So what have Gmail gone and done now? And will their latest offering be a positive or negative thing for email marketers? Remember the inbox tabs and category labels which had many marketers in a flap, worried whether their emails would ever make it to the primary inbox? Ultimately, it actually proved to be a positive change as the categories made it easier for users to focus on messages that were important to them and that similar messages were filed in the same place.
But we are now very excited to learn that Gmail have introduced new postmaster tools. This means that email marketing services providers like Campaign Master (UK) Ltd will have more control over analysing customer domains and can help their clients with more effective inbox delivery. High volume senders will have more support from Gmail to analyse their emails including data on delivery errors, spam reports and reputation. With these new reports, senders can scrutinise any issues and learn how to maintain best practises.
This is especially great news for Campaignmaster users as only email traffic that passed SPF or DKIM will be available on the new dashboards. Campaignmaster provides these two authentication practises as standard with all account set ups. Check out our email marketing glossary and popular terms if you are not au fait with the e-marketing lingo.
Gmail has some pretty impressive statistics when it comes to spam management. For example, did you know that less than 0.1% of email in the average Gmail inbox is spam? The amount of wanted mail ending up in the spam folder is even less at under 0.05%.
When we don’t want specific emails we can click the ‘Report Spam’ button or the opposite “Not Spam” button for wanted emails. So Gmail’s filters were already identifying spam vs. wanted mail in the future, as per some other ISP feedback loops too. But now Gmail are bringing the same intelligence developed for Google Search and Google Now to make the spam filter smarter in a number of ways.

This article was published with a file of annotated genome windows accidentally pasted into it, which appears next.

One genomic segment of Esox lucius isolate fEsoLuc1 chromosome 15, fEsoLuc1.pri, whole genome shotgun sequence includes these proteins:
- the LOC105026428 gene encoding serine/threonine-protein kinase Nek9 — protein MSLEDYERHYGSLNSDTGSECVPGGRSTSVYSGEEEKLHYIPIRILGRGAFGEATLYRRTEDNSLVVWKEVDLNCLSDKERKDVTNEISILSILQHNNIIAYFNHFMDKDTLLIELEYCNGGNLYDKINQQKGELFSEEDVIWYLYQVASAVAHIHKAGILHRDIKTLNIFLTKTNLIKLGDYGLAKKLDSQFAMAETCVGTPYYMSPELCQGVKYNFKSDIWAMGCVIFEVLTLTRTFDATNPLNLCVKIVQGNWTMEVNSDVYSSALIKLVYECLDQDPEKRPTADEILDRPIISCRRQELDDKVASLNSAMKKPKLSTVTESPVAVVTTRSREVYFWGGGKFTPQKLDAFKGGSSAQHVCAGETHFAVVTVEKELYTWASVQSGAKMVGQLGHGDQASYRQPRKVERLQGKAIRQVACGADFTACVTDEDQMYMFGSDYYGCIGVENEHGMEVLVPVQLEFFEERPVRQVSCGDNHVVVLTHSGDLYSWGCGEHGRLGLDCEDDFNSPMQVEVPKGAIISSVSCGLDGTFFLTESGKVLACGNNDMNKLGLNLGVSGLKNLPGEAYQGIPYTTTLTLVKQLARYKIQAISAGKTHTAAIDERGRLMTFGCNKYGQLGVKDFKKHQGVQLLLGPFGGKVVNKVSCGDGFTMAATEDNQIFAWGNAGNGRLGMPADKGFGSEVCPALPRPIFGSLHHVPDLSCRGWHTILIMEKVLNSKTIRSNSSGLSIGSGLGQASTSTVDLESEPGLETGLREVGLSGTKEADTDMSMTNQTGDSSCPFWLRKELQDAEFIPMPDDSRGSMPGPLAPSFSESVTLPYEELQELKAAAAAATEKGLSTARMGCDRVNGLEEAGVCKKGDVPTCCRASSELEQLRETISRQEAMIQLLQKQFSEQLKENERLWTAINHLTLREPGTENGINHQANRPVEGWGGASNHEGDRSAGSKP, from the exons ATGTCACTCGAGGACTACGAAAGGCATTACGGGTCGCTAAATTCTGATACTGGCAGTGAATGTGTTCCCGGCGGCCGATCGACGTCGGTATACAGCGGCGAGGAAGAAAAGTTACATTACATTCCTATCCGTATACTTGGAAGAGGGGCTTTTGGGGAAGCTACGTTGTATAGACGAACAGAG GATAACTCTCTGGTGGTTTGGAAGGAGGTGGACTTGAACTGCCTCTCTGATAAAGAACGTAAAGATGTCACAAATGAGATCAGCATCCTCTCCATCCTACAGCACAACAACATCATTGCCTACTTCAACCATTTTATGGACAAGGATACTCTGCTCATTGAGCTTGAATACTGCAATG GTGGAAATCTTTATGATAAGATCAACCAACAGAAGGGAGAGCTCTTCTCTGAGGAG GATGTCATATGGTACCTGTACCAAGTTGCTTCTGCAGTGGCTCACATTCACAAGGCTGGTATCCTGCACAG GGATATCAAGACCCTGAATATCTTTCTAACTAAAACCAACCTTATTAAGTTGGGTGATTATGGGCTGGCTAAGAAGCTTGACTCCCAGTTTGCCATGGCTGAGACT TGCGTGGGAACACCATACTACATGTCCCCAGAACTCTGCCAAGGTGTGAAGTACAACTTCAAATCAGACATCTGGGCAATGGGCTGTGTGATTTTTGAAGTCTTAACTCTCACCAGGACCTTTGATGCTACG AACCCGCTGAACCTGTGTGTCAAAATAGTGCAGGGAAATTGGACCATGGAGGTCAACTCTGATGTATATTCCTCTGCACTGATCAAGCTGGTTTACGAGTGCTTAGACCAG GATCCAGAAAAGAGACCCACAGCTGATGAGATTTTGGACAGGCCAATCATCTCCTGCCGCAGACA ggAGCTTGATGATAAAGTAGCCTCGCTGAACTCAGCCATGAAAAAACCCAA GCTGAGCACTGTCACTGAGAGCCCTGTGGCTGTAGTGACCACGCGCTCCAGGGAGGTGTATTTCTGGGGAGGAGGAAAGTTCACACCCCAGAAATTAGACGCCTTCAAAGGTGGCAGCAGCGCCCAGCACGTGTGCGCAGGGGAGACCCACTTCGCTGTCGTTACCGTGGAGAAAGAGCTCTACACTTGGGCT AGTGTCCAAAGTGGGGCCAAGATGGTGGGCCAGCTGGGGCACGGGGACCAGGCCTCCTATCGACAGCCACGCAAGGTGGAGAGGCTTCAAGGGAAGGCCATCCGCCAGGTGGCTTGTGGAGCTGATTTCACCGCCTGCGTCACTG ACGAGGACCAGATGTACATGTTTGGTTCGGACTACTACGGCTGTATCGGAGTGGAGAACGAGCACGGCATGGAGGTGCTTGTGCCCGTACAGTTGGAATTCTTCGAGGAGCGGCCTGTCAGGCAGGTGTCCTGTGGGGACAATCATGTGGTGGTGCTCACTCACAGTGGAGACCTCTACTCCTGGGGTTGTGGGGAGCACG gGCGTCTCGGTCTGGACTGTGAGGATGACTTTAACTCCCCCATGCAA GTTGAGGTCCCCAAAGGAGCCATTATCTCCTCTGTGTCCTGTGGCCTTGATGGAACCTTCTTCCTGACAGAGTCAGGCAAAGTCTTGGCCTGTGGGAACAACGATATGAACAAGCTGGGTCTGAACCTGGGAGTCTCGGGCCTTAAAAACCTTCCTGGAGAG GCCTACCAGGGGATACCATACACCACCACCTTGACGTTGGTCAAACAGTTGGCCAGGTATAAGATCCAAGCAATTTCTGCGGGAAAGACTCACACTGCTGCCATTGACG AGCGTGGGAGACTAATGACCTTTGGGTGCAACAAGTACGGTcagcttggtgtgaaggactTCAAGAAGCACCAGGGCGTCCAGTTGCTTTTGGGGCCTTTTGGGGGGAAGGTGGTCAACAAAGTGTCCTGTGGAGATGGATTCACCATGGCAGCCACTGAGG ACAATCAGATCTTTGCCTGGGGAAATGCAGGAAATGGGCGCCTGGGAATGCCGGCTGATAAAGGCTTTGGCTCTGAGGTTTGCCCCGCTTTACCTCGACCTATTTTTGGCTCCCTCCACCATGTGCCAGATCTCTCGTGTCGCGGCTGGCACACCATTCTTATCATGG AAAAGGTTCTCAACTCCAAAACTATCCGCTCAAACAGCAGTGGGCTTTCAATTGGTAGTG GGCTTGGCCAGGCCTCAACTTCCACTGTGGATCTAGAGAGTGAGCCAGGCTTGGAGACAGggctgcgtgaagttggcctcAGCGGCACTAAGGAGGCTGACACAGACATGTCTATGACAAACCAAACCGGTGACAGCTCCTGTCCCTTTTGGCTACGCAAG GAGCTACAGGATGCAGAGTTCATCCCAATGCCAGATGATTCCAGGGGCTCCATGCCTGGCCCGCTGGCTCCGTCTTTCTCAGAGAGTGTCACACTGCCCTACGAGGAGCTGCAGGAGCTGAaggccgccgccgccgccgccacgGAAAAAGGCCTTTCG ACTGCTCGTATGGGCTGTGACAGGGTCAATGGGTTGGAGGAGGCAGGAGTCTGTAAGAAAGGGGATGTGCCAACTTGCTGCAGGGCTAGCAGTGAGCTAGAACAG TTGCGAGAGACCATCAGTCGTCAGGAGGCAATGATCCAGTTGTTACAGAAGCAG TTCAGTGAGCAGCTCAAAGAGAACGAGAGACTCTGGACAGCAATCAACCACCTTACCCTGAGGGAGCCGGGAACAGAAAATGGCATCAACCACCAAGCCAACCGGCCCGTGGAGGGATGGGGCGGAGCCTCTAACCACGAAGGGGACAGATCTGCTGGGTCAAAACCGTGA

Gmail’s spam filter now uses an artificial neural network (this is a family of statistical learning models inspired by biological neural networks) to detect and block the especially sneaky spam i.e. the kind that could actually pass for wanted mail.
Everyone manages their inboxes differently. For example I love my daily dose of email marketing news, but my colleague prefers a monthly roundup. So with advances in machine learning, the spam filter can register our individual choices and preferences and delivery what we really want.
To boot, the spam filter is even better at detecting email impersonation i.e. phishing scams. Thanks to new machine learning signals, Gmail can now determine whether a message actually came from its sender, and keep bogus email at bay.
So to summarise, if you are sending out a large volume of emails to Gmail users, you can now use Postmaster Tools to see the following:
- If users are marking your emails as spam
- Whether you’re following Gmail’s best practices (bulk senders guideline)
- Why your emails aren’t being delivered
- If your emails are being sent securely.